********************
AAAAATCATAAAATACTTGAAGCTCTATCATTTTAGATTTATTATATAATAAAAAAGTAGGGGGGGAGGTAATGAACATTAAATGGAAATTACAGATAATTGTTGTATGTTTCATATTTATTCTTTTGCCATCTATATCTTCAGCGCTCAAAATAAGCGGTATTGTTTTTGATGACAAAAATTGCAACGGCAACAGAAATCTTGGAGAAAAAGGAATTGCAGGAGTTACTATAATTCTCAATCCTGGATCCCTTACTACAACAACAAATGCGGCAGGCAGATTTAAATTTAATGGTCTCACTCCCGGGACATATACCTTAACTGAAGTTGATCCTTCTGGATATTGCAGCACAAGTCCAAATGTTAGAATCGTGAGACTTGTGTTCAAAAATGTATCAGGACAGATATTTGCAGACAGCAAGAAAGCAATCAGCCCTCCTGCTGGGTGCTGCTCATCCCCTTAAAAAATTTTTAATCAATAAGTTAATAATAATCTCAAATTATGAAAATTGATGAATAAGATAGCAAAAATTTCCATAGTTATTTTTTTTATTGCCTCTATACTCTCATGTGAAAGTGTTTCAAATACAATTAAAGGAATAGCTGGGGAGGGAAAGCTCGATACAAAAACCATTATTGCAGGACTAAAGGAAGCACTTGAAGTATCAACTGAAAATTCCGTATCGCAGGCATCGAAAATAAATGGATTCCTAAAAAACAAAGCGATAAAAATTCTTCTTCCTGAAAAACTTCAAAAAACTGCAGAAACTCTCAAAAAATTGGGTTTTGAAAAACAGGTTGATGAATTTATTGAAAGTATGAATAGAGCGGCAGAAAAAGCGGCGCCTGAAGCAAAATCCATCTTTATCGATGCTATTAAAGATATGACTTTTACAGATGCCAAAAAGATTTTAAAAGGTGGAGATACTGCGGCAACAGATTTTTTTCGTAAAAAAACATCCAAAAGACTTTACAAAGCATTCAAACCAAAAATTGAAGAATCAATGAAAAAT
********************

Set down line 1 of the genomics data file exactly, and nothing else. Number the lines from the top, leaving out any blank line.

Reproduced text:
AAAAATCATAAAATACTTGAAGCTCTATCATTTTAGATTTATTATATAATAAAAAAGTAGGGGGGGAGGTAATGAACATTAAATGGAAATTACAGATAATTGTTGTATGTTTCATATTTATTCTTTTGCCATCTATATCTTCAGCGCTCAAAATAAGCGGTATTGTTTTTGATGACAAAAATTGCAACGGCAACAGAAATCTTGGAGAAAAAGGAATTGCAGGAGTTACTATAATTCTCAATCCTGGATCCCTTACTACAACAACAAATGCGGCAGGCAGATTTAAATTTAATGGTCTCACTCCCGGGACATATACCTTAACTGAAGTTGATCCTTCTGGATATTGCAGCACAAGTCCAAATGTTAGAATCGTGAGACTTGTGTTCAAAAATGTATCAGGACAGATATTTGCAGACAGCAAGAAAGCAATCAGCCCTCCTGCTGGGTGCTGCTCATCCCCTTAAAAAATTTTTAATCAATAAGTTAATAATAATCTCAAATTATGAAAATTGATGAATAAGATAGCAAAAATTTCCATAGTTATTTTTTTTATTGCCTCTATACTCTCATGTGAAAGTGTTTCAAATACAATTAAAGGAATAGCTGGGGAGGGAAAGCTCGATACAAAAACCATTATTGCAGGACTAAAGGAAGCACTTGAAGTATCAACTGAAAATTCCGTATCGCAGGCATCGAAAATAAATGGATTCCTAAAAAACAAAGCGATAAAAATTCTTCTTCCTGAAAAACTTCAAAAAACTGCAGAAACTCTCAAAAAATTGGGTTTTGAAAAACAGGTTGATGAATTTATTGAAAGTATGAATAGAGCGGCAGAAAAAGCGGCGCCTGAAGCAAAATCCATCTTTATCGATGCTATTAAAGATATGACTTTTACAGATGCCAAAAAGATTTTAAAAGGTGGAGATACTGCGGCAACAGATTTTTTTCGTAAAAAAACATCCAAAAGACTTTACAAAGCATTCAAACCAAAAATTGAAGAATCAATGAAAAAT